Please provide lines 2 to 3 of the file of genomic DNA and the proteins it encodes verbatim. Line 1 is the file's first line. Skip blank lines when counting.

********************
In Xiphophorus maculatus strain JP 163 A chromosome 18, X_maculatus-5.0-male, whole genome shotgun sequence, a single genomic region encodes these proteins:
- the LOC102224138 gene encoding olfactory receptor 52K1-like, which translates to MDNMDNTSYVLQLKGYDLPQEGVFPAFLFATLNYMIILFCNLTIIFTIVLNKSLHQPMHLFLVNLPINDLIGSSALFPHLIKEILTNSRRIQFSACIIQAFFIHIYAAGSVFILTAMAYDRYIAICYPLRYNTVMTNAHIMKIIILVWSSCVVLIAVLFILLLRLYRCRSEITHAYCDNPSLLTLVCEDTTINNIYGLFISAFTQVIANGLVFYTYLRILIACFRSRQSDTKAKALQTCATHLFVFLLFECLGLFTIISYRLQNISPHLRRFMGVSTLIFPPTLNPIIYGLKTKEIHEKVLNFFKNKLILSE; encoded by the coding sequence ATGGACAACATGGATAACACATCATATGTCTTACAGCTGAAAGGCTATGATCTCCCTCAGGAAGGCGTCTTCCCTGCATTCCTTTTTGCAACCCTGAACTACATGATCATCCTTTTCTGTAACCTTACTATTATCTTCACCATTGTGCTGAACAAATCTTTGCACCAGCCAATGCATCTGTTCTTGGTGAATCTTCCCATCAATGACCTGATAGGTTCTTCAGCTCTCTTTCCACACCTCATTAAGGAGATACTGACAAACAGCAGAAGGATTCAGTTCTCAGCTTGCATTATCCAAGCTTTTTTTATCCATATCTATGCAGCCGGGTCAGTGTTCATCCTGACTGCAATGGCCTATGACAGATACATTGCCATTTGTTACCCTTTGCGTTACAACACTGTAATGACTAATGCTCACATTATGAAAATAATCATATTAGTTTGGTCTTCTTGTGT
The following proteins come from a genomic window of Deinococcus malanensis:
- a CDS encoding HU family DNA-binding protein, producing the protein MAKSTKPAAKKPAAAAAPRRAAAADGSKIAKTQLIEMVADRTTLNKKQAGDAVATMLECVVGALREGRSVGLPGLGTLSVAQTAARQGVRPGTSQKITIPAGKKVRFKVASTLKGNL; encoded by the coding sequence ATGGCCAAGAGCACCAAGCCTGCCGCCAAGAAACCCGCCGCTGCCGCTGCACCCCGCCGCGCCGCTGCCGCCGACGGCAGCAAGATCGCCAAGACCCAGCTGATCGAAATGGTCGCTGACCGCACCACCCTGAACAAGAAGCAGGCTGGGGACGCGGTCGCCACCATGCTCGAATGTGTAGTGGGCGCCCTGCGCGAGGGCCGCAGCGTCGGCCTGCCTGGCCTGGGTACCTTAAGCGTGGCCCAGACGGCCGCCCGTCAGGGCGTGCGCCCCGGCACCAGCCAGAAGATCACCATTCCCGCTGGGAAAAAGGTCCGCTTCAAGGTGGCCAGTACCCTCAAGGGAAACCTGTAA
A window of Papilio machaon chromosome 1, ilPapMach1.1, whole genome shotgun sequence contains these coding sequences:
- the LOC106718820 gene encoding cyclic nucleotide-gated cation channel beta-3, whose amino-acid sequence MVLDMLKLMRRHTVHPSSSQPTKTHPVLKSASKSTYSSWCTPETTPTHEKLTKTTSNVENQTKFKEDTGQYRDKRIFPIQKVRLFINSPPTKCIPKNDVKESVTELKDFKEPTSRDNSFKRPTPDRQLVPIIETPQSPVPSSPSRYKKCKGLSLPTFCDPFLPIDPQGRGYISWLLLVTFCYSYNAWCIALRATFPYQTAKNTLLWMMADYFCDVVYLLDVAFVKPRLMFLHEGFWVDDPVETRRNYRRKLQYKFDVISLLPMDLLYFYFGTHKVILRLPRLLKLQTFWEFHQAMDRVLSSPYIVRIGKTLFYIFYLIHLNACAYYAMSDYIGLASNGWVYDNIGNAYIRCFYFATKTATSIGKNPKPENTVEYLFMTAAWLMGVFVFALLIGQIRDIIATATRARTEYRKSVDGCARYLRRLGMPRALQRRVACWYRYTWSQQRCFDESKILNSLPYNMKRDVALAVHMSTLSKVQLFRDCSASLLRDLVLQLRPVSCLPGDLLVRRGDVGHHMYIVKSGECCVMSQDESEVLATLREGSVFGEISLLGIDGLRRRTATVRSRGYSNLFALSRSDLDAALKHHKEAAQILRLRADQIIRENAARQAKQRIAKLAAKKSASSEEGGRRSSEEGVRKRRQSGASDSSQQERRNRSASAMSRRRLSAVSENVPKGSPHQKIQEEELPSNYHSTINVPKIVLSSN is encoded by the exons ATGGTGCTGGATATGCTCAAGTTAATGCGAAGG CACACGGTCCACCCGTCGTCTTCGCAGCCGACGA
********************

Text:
- the LOC102224138 gene encoding olfactory receptor 52K1-like, which translates to MDNMDNTSYVLQLKGYDLPQEGVFPAFLFATLNYMIILFCNLTIIFTIVLNKSLHQPMHLFLVNLPINDLIGSSALFPHLIKEILTNSRRIQFSACIIQAFFIHIYAAGSVFILTAMAYDRYIAICYPLRYNTVMTNAHIMKIIILVWSSCVVLIAVLFILLLRLYRCRSEITHAYCDNPSLLTLVCEDTTINNIYGLFISAFTQVIANGLVFYTYLRILIACFRSRQSDTKAKALQTCATHLFVFLLFECLGLFTIISYRLQNISPHLRRFMGVSTLIFPPTLNPIIYGLKTKEIHEKVLNFFKNKLILSE; encoded by the coding sequence ATGGACAACATGGATAACACATCATATGTCTTACAGCTGAAAGGCTATGATCTCCCTCAGGAAGGCGTCTTCCCTGCATTCCTTTTTGCAACCCTGAACTACATGATCATCCTTTTCTGTAACCTTACTATTATCTTCACCATTGTGCTGAACAAATCTTTGCACCAGCCAATGCATCTGTTCTTGGTGAATCTTCCCATCAATGACCTGATAGGTTCTTCAGCTCTCTTTCCACACCTCATTAAGGAGATACTGACAAACAGCAGAAGGATTCAGTTCTCAGCTTGCATTATCCAAGCTTTTTTTATCCATATCTATGCAGCCGGGTCAGTGTTCATCCTGACTGCAATGGCCTATGACAGATACATTGCCATTTGTTACCCTTTGCGTTACAACACTGTAATGACTAATGCTCACATTATGAAAATAATCATATTAGTTTGGTCTTCTTGTGT
The following proteins come from a genomic window of Deinococcus malanensis: